July 10, 2002
Arts and Entertainment
Confessions of a
By Abigail Goldman
LIKE ANY FASCIST regime worth its salt, the fashion industry has a rigid caste system. One person designs a model's skirt, one person looks up it as she catwalks, and one person is everybody's bitch. The latter position is also known as an internship.
The fashion machine is greased at the gears with interns, young lemmings who, fighting to get their foot in the door, prop it open with their necks. A few months ago I was one such individual, a San Franciscan reborn as a roach on the wall of a glossy New York fashion magazine, studying journalism in college whilst working at some strained form of it in life part-time, for no pay. This was the stuff of résumé building, and I had to beat out rumored "hundreds" of hopefuls who were itching to share in the glory of my impressive intern duties I've picked up coffee ("Lots of milk, medium sugar"); I've fetched pretzels ("Could you squeeze it to make sure it's soft?"); I've grammar checked, spell checked, fact checked. I've transcribed hours of celebrity interview banter. I've cleaned a copy machine. I've sold my soul at a discount, and I don't particularly want it back.
What I do want, however, is clarification. No one ever said the climate of high fashion wasn't chilly, but since when did the most fabulous become the least convincing? The acts of fashion I witnessed from the trench were, frankly, ugly. The handful of powerhouse glossy magazine spreads all too often could have passed for police lineups crimes against fashion, or so I thought. My "eech" was everybody else's "fabulous" so what was I missing? In short: money. The difference between ugly and ironically hip, I learned, could be read on a price tag.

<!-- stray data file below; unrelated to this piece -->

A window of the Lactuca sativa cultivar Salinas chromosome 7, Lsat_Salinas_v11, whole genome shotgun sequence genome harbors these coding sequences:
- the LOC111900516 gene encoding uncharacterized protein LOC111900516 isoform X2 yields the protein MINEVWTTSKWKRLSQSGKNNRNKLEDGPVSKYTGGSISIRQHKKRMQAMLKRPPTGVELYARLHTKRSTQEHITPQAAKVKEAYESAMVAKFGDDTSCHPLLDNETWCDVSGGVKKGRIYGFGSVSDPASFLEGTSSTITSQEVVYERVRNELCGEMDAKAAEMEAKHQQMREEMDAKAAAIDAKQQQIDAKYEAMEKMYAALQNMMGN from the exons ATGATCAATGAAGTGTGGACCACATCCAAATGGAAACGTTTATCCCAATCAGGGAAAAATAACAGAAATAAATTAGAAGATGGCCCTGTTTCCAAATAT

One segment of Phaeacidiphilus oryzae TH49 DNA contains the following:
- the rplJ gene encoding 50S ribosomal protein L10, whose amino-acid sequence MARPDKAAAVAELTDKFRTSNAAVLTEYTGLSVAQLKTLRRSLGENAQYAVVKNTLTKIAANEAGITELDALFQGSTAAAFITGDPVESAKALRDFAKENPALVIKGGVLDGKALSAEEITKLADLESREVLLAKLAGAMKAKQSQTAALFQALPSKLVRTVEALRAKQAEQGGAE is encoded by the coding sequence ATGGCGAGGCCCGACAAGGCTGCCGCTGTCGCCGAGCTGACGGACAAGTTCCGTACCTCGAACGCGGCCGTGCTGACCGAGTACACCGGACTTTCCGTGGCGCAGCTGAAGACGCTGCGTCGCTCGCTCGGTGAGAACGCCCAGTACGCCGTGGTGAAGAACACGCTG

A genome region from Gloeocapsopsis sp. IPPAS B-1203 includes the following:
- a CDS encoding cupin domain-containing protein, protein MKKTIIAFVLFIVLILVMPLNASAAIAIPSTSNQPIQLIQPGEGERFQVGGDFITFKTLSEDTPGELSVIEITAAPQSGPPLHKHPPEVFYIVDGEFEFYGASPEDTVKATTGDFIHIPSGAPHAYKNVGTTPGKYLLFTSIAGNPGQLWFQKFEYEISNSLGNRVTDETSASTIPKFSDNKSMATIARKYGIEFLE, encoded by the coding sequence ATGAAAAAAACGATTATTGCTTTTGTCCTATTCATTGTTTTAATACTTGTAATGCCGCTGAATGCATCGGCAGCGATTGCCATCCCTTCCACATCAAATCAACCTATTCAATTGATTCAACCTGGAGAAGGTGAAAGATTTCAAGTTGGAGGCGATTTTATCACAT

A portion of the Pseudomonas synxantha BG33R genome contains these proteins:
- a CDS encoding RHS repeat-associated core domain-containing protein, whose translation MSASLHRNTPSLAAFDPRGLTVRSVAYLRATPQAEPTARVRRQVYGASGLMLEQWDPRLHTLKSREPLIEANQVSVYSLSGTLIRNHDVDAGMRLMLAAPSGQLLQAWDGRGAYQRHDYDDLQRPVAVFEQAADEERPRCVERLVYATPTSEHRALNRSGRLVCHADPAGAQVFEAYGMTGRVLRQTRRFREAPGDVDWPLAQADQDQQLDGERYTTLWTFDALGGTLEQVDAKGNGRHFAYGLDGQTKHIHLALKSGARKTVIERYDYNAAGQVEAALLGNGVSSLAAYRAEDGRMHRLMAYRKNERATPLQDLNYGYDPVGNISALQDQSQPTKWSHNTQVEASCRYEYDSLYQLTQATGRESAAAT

Every fashion bottom-feeder has his or her private reveries. Running clothes from photo shoots back to the design house, I'd sit in the depths of New York subways, garment bags full of shockingly expensive clothing so bad it was rumored to be good or more accurately, so expensive there had to be a reason why, right? Perfectly distressed designer jeans made to look piss-yellow dirty, complete with perfectly scattered holes, doubtlessly punched in the recesses of some grim sweatshop. Strange leather items from strange animals. Enormous, yellow, windshield-wiper sunglasses hewn from titanium, inspired by fly's eyes I was told Lenny Kravitz had a pair. Anything and everything '80s. A senseless range of accoutrements no one should want but everybody had to have, all worth more than my kidney on the black market, all toted around in unmarked sacks with the dimensions of body bags. Clothes that should have, nay, would have been met with scorn and disbelief in most social circles were lauded with praise, high prices, and press coverage inside this one. I, both member and nonmember in the dizzying fashion club, was broke, confused, and thus, deeply unhip.
My most frightening discovery: seven levels deep into style hell, the grotesque gets confused with the glamorous. Ladies and gentlemen of the jury, I refer you to exhibit number one: mullets are high fashion. Consider the mullet in all its complexities: short in the front, long in the back it's the best of haircuts, the worst of haircuts, and it's not going to die. I saw at least two at a photo shoot once, warming the necks of sinewy, shivering models. The upper echelon of elite style was looking like the nosebleed-seat NASCAR crowd, and I was in the pits, a small cog in this machine of confusion.